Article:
Qatar Investment Authority (QAI) has a small real estate team by comparison with other major sovereign wealth and pension funds — but, as demonstrated by last week’s audacious £2.2bn bid to wrestle control of the Canary Wharf Group (CWG) from Songbird, it has big ambitions.

It has invested more than any other sovereign wealth fund in London over the past three years, according to Real Capital Analytics, splashing out £3.99bn on some of the capital’s most iconic developments including the Shard, the Olympic Village and Chelsea Barracks. In the process, it has built up a reputation. “They’ve got a distinct style, different from other sovereigns,” says one investment banker. “It’s trite to say they have a predisposition to trophy assets, but they’re happy to do fewer, larger deals, very special deals.”

The Qataris are less concerned about building carefully balanced portfolios with perfect asset allocation, he says, and more driven by special opportunities. So what is driving their interest in Canary Wharf?
In many ways it is a classic Qatari deal. Acquiring Songbird and thereby gaining control of Canary Wharf Group (CWG) would give the Qataris and their co-bidders Brookfield Properties a prestigious portfolio of 7.4m sq ft, worth £5.5bn. It would bring with it a substantial development pipeline, including the giant Wood Wharf residential scheme, which will add 3,000 new homes to the site, and the considerable asset management and development expertise within the group.

It could also be a shrewd way for QAI to deploy a large amount of capital. As demonstrated by the sale of the Gherkin at a yield of 3.8%, big and high quality assets and portfolios aren’t going cheap and taking a publicly listed company private could therefore be an effective strategy. Analysts have tipped an increase in M&A activity for this reason. Jefferies analyst Mike Prew wrote two months ago: “We think REITs are cheaper than real estate, which could lead to corporate activity.”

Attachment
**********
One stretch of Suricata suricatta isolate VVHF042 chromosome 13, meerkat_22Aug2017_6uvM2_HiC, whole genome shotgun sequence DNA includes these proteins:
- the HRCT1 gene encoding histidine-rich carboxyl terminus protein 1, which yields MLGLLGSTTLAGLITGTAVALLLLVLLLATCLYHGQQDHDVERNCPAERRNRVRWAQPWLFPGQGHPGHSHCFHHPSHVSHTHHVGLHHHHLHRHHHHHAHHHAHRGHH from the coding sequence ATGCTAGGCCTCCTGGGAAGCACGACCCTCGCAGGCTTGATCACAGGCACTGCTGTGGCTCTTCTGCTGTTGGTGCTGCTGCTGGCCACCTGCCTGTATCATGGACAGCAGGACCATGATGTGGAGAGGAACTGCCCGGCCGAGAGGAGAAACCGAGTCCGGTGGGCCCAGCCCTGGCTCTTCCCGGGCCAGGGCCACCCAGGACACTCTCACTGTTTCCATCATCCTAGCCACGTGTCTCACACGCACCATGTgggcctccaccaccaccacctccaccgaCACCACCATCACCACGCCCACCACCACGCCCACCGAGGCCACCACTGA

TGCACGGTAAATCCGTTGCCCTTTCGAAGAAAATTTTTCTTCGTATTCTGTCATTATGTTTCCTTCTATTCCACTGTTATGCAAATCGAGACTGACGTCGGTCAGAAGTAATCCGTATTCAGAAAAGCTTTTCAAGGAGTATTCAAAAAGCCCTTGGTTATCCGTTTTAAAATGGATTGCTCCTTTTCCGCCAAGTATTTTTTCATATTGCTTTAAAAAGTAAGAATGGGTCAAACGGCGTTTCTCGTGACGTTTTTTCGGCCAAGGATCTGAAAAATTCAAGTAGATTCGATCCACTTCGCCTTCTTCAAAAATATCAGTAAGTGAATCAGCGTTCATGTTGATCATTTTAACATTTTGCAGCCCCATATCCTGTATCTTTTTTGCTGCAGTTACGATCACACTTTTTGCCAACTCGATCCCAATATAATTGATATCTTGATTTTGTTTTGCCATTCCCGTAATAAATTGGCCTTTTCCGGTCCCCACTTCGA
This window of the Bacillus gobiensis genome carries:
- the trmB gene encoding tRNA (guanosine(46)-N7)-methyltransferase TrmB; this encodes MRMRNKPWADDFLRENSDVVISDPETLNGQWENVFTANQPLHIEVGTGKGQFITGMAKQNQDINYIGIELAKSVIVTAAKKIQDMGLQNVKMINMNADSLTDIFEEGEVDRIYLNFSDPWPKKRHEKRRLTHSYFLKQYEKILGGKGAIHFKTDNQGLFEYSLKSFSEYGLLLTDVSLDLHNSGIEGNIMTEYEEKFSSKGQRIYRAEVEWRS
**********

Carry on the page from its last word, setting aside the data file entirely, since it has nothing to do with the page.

Acquiring CWG could also prove a stepping stone to consolidation of the whole estate. Given that the Qataris are also looking to buy the HSBC Tower for £1.1bn, this could be a long-term game plan, suggests Prew. “If successful in their bid for Songbird, it wouldn’t be a surprise to see the Qataris pick off other assets at Canary Wharf and try to consolidate the whole estate. The estate as a whole could be worth more than the sum of its parts.”

Excluding the HSBC Tower, there is getting on for 7m sq ft of space at Canary Wharf not owned by CWG, according to data commissioned by Property Week from Property Data (see above). Over the years, the company has sold off this space in a series of deals, totalling some £4.5bn, to re-invest in new projects and firm up its balance sheet.

Based on the sales price for the HSBC Tower, it could end up costing almost £7bn to buy all this space back. There are also more than a dozen different owners to negotiate with, including two owner-occupiers in KPMG and JP Morgan, as well as Asian investors such as Said and Nan Fung and a number of big US real estate players like Blackstone and Hines.

Space at Canary Wharf sold by CWG

AddressSq ftCurrent ownerPrice CWG sold at (£m)Date sold
5 & 25 Canada Square1,740,000St Martins Property (5) 25 Canada Square (25)1111.9Jan-04
10 Upper Bank Street1,000,000China Life Insurance Co (70%) / Qatar Holdings (20%) / Canary Wharf Group (10%)795Jun-04
15 Westferry Circus175,000Canary Wharf Group131.75Mar-05
20 Canada Square555,000Brookfield Office Properties337.5Mar-05
17 Columbus Courtyard198,000Vico Capital agreed a £107m refininancing with MetLife (01/11)120.5Sep-05
1 & 7 WestFerry Circus380,000Hines (1) Canary Wharf Group (7)206.445Nov-05
25 North Colonnade362,500Blackstone Real Estate191Dec-05
20 Churchill Place349,000Prudential Retirement Income199.5Feb-06
15 Canada Square400,000KPMG260Nov-06
30 North Colonnade320,000Fimalac / Hearst Corporation290Jul-07
5 Churchill Place314,000Said Holdings208Jan-10
25 Bank Street1,000,000JP Morgan495Dec-10
50 Bank Street220,000Nan Fung Development153.5Sep-14